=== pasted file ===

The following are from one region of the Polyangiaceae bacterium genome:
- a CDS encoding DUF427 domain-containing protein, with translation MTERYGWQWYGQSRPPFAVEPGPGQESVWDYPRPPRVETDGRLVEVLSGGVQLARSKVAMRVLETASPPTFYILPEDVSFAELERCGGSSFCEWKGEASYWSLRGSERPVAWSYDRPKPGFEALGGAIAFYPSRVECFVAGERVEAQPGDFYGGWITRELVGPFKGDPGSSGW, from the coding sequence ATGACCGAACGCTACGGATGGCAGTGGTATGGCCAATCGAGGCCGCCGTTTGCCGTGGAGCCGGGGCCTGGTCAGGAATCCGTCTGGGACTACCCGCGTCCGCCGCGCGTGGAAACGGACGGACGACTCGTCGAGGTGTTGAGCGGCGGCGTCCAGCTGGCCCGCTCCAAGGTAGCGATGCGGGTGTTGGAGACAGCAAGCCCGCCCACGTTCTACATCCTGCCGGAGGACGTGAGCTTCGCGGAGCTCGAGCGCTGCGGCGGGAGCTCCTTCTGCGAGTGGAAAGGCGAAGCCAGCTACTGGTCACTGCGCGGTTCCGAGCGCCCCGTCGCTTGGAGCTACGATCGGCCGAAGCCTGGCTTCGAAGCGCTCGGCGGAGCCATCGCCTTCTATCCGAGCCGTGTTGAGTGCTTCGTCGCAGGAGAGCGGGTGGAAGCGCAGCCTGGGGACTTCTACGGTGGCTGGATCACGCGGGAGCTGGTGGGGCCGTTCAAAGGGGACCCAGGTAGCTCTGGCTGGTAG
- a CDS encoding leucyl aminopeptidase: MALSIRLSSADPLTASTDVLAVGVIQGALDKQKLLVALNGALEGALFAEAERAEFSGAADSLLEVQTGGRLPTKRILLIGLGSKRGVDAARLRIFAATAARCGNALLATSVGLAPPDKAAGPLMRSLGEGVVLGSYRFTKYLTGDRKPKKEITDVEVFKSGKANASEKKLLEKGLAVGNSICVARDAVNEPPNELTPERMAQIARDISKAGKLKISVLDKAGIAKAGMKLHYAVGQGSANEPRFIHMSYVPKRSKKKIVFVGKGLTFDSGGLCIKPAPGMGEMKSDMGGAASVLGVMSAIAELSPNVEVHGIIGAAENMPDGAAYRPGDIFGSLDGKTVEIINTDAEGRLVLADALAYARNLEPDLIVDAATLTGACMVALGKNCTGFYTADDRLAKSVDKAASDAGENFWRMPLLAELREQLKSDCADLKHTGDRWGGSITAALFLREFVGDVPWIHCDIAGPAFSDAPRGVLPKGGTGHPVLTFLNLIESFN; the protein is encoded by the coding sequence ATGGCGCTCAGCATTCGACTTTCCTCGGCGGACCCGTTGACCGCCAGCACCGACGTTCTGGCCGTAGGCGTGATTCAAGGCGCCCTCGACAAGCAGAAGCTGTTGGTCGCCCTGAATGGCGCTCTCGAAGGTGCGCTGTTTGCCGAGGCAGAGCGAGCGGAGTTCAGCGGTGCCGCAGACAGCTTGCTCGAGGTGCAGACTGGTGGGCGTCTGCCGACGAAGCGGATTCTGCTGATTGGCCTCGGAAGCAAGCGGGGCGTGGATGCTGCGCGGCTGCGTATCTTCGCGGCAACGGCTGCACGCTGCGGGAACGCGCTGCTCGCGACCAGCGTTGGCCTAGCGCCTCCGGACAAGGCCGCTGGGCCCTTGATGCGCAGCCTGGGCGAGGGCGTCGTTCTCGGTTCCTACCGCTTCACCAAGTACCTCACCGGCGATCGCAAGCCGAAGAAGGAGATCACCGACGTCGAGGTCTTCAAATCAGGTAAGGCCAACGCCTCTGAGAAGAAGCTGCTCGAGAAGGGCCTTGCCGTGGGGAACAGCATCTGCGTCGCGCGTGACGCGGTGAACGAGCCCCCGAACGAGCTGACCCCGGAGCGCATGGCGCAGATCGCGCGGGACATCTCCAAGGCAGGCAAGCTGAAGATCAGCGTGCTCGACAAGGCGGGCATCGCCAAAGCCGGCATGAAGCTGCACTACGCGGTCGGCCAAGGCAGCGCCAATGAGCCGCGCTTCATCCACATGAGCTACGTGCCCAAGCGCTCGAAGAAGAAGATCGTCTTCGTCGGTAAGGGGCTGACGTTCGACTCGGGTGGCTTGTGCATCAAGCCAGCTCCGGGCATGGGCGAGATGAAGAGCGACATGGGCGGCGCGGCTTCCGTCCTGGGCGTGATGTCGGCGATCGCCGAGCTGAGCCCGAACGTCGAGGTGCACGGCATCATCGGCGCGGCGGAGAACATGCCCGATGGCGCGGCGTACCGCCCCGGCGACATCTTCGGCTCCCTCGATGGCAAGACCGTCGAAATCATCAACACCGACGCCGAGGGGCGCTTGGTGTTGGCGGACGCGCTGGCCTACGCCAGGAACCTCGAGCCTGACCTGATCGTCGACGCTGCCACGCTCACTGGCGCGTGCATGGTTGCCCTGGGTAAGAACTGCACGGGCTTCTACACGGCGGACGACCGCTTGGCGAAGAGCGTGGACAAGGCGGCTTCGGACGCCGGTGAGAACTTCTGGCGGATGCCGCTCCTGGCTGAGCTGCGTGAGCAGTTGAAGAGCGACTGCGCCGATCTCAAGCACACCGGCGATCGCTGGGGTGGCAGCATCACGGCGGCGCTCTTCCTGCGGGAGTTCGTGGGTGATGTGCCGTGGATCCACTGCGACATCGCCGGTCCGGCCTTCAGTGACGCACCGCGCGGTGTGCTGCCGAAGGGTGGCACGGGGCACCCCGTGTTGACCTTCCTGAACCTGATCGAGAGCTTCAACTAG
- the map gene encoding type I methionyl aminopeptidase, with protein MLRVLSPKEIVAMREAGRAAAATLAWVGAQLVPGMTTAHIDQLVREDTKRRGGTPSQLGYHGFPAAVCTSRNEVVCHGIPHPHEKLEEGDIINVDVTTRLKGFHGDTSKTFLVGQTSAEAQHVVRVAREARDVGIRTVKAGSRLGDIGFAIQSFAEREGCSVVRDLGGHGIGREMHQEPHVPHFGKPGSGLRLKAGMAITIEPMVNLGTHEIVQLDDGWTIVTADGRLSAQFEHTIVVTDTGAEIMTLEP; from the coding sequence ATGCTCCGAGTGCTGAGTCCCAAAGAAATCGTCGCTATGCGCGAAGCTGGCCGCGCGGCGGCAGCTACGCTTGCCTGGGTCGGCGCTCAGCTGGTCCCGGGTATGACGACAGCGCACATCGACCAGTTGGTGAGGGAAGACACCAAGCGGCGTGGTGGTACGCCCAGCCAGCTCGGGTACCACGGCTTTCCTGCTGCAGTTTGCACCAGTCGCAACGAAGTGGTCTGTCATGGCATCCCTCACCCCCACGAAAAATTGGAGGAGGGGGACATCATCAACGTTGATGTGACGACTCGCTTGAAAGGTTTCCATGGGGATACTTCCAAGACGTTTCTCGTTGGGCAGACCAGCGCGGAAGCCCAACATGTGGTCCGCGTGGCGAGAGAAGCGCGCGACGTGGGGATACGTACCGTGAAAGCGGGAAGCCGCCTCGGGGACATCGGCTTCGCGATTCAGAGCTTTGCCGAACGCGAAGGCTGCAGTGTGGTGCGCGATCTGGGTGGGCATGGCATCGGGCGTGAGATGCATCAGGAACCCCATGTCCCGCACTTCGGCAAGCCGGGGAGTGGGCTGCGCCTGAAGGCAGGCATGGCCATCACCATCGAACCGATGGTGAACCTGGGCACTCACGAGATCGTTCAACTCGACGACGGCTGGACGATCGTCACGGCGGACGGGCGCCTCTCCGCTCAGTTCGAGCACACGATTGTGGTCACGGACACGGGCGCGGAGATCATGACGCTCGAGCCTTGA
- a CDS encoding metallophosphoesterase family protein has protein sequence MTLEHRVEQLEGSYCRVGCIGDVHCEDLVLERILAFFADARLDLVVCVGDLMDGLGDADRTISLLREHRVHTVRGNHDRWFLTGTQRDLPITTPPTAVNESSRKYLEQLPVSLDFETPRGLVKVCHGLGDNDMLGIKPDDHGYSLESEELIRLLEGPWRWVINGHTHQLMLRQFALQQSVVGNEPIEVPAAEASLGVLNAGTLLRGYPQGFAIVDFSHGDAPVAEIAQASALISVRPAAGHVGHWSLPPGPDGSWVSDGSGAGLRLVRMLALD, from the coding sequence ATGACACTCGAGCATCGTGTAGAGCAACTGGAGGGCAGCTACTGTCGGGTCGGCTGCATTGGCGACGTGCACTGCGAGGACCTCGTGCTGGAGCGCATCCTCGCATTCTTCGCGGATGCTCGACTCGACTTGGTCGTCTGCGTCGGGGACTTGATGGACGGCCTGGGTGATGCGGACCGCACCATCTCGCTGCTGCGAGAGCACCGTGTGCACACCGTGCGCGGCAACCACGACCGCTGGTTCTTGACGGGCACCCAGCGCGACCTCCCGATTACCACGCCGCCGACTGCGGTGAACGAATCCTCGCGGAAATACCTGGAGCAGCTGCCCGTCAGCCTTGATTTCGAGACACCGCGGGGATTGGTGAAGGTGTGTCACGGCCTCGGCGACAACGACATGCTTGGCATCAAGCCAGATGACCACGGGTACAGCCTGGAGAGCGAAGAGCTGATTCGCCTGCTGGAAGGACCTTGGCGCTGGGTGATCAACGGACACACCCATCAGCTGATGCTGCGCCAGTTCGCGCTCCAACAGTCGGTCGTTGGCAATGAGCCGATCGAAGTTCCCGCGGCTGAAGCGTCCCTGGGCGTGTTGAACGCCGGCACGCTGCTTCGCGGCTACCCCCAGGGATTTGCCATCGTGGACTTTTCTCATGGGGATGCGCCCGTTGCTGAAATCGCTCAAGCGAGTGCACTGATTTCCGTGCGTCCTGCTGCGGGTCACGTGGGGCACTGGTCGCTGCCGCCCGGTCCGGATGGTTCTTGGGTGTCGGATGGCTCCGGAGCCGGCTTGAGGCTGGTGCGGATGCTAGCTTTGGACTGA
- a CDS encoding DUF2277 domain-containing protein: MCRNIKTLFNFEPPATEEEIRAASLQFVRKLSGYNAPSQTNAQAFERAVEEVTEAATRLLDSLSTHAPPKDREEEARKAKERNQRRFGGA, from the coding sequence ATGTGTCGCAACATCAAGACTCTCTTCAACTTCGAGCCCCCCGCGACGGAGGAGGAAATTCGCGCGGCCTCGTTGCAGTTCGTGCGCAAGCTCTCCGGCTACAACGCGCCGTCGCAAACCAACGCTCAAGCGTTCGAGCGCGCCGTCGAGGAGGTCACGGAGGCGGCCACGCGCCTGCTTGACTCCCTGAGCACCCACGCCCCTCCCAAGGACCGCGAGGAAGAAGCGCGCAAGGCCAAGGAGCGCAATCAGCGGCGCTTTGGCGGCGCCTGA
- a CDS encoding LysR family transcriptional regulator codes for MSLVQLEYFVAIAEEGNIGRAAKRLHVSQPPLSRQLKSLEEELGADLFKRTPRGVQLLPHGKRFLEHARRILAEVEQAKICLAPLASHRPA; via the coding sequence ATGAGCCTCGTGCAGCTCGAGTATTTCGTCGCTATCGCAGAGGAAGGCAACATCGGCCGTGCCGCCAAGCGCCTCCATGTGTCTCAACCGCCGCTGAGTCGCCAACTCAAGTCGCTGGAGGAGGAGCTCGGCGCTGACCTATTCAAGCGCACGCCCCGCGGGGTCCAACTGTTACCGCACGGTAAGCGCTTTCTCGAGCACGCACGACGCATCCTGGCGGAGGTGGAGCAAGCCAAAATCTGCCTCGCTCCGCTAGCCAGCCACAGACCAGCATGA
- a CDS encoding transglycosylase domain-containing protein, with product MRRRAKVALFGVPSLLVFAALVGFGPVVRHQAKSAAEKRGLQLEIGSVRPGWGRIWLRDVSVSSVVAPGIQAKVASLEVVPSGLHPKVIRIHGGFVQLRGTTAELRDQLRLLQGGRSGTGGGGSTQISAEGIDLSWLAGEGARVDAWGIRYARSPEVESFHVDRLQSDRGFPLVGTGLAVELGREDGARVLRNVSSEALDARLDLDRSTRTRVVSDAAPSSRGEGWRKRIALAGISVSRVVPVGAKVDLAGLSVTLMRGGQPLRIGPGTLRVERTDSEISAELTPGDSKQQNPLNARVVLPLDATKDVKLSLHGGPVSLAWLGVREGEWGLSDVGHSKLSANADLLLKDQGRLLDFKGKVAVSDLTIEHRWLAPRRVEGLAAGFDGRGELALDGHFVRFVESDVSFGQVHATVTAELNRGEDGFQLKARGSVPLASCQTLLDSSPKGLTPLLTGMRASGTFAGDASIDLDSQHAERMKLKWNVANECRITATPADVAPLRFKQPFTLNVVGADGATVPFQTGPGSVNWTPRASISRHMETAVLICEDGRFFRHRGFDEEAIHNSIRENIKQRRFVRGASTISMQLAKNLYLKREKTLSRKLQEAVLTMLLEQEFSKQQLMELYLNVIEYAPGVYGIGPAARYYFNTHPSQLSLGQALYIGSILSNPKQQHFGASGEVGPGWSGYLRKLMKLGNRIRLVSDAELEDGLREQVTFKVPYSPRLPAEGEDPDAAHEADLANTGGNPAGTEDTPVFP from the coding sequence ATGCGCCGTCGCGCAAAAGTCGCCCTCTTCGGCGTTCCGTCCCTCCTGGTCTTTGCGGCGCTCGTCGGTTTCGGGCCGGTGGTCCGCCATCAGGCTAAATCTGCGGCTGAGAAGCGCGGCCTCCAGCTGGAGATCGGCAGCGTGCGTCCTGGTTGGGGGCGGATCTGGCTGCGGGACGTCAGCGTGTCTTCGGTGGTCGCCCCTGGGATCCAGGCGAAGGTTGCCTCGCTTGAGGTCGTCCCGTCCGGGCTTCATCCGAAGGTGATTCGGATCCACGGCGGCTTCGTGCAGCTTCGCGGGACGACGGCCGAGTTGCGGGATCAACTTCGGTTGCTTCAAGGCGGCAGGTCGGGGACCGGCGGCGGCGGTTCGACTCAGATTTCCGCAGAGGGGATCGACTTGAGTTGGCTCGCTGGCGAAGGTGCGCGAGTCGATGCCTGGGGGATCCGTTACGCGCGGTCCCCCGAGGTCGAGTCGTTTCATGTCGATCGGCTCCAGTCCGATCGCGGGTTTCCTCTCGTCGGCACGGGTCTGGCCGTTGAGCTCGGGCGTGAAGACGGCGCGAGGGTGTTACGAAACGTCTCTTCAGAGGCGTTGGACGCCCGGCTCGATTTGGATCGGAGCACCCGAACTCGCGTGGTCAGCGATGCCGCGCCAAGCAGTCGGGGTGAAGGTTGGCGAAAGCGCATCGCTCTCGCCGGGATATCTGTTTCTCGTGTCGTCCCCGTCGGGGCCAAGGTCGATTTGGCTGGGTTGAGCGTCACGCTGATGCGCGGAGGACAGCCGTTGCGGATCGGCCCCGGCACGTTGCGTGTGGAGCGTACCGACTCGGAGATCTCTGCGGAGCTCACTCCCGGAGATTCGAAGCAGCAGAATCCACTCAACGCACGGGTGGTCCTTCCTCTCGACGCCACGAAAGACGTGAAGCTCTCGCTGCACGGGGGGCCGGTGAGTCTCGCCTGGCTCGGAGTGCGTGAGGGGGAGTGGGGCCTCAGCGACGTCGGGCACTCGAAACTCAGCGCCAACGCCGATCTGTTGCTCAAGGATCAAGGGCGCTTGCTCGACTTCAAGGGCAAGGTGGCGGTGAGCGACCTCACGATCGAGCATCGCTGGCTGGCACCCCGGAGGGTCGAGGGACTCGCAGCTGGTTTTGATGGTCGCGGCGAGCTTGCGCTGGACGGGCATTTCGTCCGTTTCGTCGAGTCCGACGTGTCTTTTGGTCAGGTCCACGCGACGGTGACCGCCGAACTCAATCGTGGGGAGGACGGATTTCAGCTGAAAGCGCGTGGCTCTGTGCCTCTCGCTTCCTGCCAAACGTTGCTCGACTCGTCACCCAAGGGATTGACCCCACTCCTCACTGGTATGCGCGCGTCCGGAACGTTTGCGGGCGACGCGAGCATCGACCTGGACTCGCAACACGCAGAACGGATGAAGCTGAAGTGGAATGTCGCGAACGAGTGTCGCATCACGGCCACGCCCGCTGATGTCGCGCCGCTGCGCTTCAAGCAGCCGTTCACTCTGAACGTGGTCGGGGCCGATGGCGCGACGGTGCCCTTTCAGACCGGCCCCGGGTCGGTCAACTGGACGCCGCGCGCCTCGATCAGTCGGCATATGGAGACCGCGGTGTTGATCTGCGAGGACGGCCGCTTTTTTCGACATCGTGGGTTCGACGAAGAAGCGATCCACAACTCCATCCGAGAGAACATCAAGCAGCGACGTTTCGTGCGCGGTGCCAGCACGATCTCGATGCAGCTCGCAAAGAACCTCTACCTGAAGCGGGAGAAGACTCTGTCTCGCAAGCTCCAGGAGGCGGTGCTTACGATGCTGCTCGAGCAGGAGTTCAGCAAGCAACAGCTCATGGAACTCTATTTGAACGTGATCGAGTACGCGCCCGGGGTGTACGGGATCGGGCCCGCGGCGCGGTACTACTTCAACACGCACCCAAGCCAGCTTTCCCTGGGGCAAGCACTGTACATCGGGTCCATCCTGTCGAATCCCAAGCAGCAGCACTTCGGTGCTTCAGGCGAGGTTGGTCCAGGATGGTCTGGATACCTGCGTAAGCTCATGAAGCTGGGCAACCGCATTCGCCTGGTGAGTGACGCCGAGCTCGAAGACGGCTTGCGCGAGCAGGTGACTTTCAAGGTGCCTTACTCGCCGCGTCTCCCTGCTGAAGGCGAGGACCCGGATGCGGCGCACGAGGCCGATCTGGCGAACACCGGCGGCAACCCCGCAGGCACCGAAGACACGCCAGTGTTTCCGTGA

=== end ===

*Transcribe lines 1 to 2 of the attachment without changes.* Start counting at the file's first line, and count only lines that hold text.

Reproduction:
The following are from one region of the Polyangiaceae bacterium genome:
- a CDS encoding DUF427 domain-containing protein, with translation MTERYGWQWYGQSRPPFAVEPGPGQESVWDYPRPPRVETDGRLVEVLSGGVQLARSKVAMRVLETASPPTFYILPEDVSFAELERCGGSSFCEWKGEASYWSLRGSERPVAWSYDRPKPGFEALGGAIAFYPSRVECFVAGERVEAQPGDFYGGWITRELVGPFKGDPGSSGW, from the coding sequence ATGACCGAACGCTACGGATGGCAGTGGTATGGCCAATCGAGGCCGCCGTTTGCCGTGGAGCCGGGGCCTGGTCAGGAATCCGTCTGGGACTACCCGCGTCCGCCGCGCGTGGAAACGGACGGACGACTCGTCGAGGTGTTGAGCGGCGGCGTCCAGCTGGCCCGCTCCAAGGTAGCGATGCGGGTGTTGGAGACAGCAAGCCCGCCCACGTTCTACATCCTGCCGGAGGACGTGAGCTTCGCGGAGCTCGAGCGCTGCGGCGGGAGCTCCTTCTGCGAGTGGAAAGGCGAAGCCAGCTACTGGTCACTGCGCGGTTCCGAGCGCCCCGTCGCTTGGAGCTACGATCGGCCGAAGCCTGGCTTCGAAGCGCTCGGCGGAGCCATCGCCTTCTATCCGAGCCGTGTTGAGTGCTTCGTCGCAGGAGAGCGGGTGGAAGCGCAGCCTGGGGACTTCTACGGTGGCTGGATCACGCGGGAGCTGGTGGGGCCGTTCAAAGGGGACCCAGGTAGCTCTGGCTGGTAG